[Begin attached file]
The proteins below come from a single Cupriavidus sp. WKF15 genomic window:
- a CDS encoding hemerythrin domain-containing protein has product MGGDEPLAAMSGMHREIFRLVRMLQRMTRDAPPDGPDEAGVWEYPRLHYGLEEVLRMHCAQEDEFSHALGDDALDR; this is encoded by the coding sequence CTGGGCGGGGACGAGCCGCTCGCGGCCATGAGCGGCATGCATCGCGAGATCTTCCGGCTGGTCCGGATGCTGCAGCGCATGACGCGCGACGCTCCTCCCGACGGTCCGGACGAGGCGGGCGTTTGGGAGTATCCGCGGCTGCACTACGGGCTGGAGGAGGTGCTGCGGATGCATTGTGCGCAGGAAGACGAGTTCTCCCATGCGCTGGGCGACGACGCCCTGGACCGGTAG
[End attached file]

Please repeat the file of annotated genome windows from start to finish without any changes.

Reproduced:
The proteins below come from a single Cupriavidus sp. WKF15 genomic window:
- a CDS encoding hemerythrin domain-containing protein has product MGGDEPLAAMSGMHREIFRLVRMLQRMTRDAPPDGPDEAGVWEYPRLHYGLEEVLRMHCAQEDEFSHALGDDALDR; this is encoded by the coding sequence CTGGGCGGGGACGAGCCGCTCGCGGCCATGAGCGGCATGCATCGCGAGATCTTCCGGCTGGTCCGGATGCTGCAGCGCATGACGCGCGACGCTCCTCCCGACGGTCCGGACGAGGCGGGCGTTTGGGAGTATCCGCGGCTGCACTACGGGCTGGAGGAGGTGCTGCGGATGCATTGTGCGCAGGAAGACGAGTTCTCCCATGCGCTGGGCGACGACGCCCTGGACCGGTAG